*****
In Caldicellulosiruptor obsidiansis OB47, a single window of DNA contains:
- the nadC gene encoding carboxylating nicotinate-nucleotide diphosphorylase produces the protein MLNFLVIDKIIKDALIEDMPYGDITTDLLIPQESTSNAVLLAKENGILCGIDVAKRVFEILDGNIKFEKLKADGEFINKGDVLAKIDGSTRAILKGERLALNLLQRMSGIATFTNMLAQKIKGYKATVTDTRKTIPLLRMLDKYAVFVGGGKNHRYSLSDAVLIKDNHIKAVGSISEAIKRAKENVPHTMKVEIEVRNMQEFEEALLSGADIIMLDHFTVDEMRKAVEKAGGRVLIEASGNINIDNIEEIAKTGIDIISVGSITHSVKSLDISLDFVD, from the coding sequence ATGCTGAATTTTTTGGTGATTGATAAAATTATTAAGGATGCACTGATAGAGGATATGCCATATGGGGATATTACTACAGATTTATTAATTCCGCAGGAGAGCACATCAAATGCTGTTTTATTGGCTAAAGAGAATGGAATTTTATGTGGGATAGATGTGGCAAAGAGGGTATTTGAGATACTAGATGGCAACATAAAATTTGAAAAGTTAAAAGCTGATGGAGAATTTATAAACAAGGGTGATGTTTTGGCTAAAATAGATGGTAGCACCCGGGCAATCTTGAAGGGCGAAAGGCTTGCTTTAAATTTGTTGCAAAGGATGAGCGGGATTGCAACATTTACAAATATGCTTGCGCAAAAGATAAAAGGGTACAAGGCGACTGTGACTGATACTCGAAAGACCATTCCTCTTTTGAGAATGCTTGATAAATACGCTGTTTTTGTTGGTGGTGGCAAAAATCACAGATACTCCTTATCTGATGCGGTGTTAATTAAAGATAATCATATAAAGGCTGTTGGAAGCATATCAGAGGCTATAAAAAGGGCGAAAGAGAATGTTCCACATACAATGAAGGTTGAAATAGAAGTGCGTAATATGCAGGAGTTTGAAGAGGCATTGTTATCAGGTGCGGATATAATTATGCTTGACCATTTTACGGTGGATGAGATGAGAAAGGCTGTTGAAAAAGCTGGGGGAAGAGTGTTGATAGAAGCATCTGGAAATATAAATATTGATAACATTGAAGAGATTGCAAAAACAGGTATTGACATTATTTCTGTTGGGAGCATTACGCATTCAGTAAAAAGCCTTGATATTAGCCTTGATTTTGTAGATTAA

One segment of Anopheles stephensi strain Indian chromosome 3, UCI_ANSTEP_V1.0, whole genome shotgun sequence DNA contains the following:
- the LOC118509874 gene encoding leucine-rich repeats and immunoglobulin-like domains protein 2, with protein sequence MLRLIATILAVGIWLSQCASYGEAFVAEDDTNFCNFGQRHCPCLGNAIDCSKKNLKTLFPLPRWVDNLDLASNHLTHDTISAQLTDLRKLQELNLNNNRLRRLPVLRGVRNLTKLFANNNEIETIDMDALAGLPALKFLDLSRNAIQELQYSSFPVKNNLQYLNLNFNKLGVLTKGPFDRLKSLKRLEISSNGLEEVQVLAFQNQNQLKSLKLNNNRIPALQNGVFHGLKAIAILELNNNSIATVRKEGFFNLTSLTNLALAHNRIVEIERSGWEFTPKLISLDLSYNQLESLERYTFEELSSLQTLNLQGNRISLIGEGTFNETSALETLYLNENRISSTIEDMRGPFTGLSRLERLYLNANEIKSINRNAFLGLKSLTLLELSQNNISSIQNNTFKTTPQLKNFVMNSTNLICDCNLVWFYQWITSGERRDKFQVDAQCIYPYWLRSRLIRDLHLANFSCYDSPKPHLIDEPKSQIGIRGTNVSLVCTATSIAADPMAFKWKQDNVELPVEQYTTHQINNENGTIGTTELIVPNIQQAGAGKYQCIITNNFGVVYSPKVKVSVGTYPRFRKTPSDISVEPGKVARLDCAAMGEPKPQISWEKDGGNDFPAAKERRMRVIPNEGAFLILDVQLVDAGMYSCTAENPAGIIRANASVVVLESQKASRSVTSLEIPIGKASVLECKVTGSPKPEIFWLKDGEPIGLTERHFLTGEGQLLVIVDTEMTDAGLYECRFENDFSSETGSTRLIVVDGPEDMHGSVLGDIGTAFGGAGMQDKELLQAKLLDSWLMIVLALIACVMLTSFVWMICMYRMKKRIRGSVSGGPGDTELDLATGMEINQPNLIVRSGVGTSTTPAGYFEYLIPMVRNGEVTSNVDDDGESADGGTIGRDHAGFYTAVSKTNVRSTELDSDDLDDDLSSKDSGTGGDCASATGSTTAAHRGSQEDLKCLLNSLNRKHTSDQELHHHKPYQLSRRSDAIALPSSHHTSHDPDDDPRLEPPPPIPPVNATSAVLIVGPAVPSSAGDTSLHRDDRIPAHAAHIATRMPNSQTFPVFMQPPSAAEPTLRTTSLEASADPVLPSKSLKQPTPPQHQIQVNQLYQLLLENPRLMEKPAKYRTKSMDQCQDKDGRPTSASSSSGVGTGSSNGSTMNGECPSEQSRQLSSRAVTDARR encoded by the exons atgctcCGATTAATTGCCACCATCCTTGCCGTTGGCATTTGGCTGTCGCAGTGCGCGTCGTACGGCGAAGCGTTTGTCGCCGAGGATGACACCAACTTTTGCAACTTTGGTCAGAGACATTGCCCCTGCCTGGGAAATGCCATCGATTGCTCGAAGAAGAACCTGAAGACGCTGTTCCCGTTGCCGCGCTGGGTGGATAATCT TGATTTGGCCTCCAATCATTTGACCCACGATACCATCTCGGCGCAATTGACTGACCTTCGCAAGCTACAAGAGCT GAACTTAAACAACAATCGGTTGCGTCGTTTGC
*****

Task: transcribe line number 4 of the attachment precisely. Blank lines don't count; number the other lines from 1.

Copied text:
- the LOC118509874 gene encoding leucine-rich repeats and immunoglobulin-like domains protein 2, with protein sequence MLRLIATILAVGIWLSQCASYGEAFVAEDDTNFCNFGQRHCPCLGNAIDCSKKNLKTLFPLPRWVDNLDLASNHLTHDTISAQLTDLRKLQELNLNNNRLRRLPVLRGVRNLTKLFANNNEIETIDMDALAGLPALKFLDLSRNAIQELQYSSFPVKNNLQYLNLNFNKLGVLTKGPFDRLKSLKRLEISSNGLEEVQVLAFQNQNQLKSLKLNNNRIPALQNGVFHGLKAIAILELNNNSIATVRKEGFFNLTSLTNLALAHNRIVEIERSGWEFTPKLISLDLSYNQLESLERYTFEELSSLQTLNLQGNRISLIGEGTFNETSALETLYLNENRISSTIEDMRGPFTGLSRLERLYLNANEIKSINRNAFLGLKSLTLLELSQNNISSIQNNTFKTTPQLKNFVMNSTNLICDCNLVWFYQWITSGERRDKFQVDAQCIYPYWLRSRLIRDLHLANFSCYDSPKPHLIDEPKSQIGIRGTNVSLVCTATSIAADPMAFKWKQDNVELPVEQYTTHQINNENGTIGTTELIVPNIQQAGAGKYQCIITNNFGVVYSPKVKVSVGTYPRFRKTPSDISVEPGKVARLDCAAMGEPKPQISWEKDGGNDFPAAKERRMRVIPNEGAFLILDVQLVDAGMYSCTAENPAGIIRANASVVVLESQKASRSVTSLEIPIGKASVLECKVTGSPKPEIFWLKDGEPIGLTERHFLTGEGQLLVIVDTEMTDAGLYECRFENDFSSETGSTRLIVVDGPEDMHGSVLGDIGTAFGGAGMQDKELLQAKLLDSWLMIVLALIACVMLTSFVWMICMYRMKKRIRGSVSGGPGDTELDLATGMEINQPNLIVRSGVGTSTTPAGYFEYLIPMVRNGEVTSNVDDDGESADGGTIGRDHAGFYTAVSKTNVRSTELDSDDLDDDLSSKDSGTGGDCASATGSTTAAHRGSQEDLKCLLNSLNRKHTSDQELHHHKPYQLSRRSDAIALPSSHHTSHDPDDDPRLEPPPPIPPVNATSAVLIVGPAVPSSAGDTSLHRDDRIPAHAAHIATRMPNSQTFPVFMQPPSAAEPTLRTTSLEASADPVLPSKSLKQPTPPQHQIQVNQLYQLLLENPRLMEKPAKYRTKSMDQCQDKDGRPTSASSSSGVGTGSSNGSTMNGECPSEQSRQLSSRAVTDARR encoded by the exons atgctcCGATTAATTGCCACCATCCTTGCCGTTGGCATTTGGCTGTCGCAGTGCGCGTCGTACGGCGAAGCGTTTGTCGCCGAGGATGACACCAACTTTTGCAACTTTGGTCAGAGACATTGCCCCTGCCTGGGAAATGCCATCGATTGCTCGAAGAAGAACCTGAAGACGCTGTTCCCGTTGCCGCGCTGGGTGGATAATCT TGATTTGGCCTCCAATCATTTGACCCACGATACCATCTCGGCGCAATTGACTGACCTTCGCAAGCTACAAGAGCT GAACTTAAACAACAATCGGTTGCGTCGTTTGC